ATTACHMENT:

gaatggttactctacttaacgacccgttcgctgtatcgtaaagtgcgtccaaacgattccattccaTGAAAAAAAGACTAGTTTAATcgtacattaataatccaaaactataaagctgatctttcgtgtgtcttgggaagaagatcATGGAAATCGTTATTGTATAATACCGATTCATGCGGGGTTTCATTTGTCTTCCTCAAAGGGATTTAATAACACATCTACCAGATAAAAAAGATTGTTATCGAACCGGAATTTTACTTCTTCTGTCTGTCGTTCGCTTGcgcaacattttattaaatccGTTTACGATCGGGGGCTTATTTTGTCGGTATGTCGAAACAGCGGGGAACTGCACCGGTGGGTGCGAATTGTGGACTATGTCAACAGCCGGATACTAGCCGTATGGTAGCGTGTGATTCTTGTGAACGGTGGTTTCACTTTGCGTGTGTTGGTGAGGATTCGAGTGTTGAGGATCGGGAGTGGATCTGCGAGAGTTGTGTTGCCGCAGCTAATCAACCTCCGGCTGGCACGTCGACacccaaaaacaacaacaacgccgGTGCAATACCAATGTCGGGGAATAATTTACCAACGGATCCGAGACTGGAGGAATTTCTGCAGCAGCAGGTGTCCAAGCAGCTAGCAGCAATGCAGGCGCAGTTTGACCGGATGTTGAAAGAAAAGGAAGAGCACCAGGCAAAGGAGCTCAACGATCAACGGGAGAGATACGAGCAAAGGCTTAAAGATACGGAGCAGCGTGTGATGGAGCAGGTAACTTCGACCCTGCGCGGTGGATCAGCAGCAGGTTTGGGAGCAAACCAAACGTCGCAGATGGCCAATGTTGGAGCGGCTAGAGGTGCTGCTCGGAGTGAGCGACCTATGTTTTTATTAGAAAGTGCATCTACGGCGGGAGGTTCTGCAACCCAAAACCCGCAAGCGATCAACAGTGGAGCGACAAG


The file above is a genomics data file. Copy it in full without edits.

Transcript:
gaatggttactctacttaacgacccgttcgctgtatcgtaaagtgcgtccaaacgattccattccaTGAAAAAAAGACTAGTTTAATcgtacattaataatccaaaactataaagctgatctttcgtgtgtcttgggaagaagatcATGGAAATCGTTATTGTATAATACCGATTCATGCGGGGTTTCATTTGTCTTCCTCAAAGGGATTTAATAACACATCTACCAGATAAAAAAGATTGTTATCGAACCGGAATTTTACTTCTTCTGTCTGTCGTTCGCTTGcgcaacattttattaaatccGTTTACGATCGGGGGCTTATTTTGTCGGTATGTCGAAACAGCGGGGAACTGCACCGGTGGGTGCGAATTGTGGACTATGTCAACAGCCGGATACTAGCCGTATGGTAGCGTGTGATTCTTGTGAACGGTGGTTTCACTTTGCGTGTGTTGGTGAGGATTCGAGTGTTGAGGATCGGGAGTGGATCTGCGAGAGTTGTGTTGCCGCAGCTAATCAACCTCCGGCTGGCACGTCGACacccaaaaacaacaacaacgccgGTGCAATACCAATGTCGGGGAATAATTTACCAACGGATCCGAGACTGGAGGAATTTCTGCAGCAGCAGGTGTCCAAGCAGCTAGCAGCAATGCAGGCGCAGTTTGACCGGATGTTGAAAGAAAAGGAAGAGCACCAGGCAAAGGAGCTCAACGATCAACGGGAGAGATACGAGCAAAGGCTTAAAGATACGGAGCAGCGTGTGATGGAGCAGGTAACTTCGACCCTGCGCGGTGGATCAGCAGCAGGTTTGGGAGCAAACCAAACGTCGCAGATGGCCAATGTTGGAGCGGCTAGAGGTGCTGCTCGGAGTGAGCGACCTATGTTTTTATTAGAAAGTGCATCTACGGCGGGAGGTTCTGCAACCCAAAACCCGCAAGCGATCAACAGTGGAGCGACAAG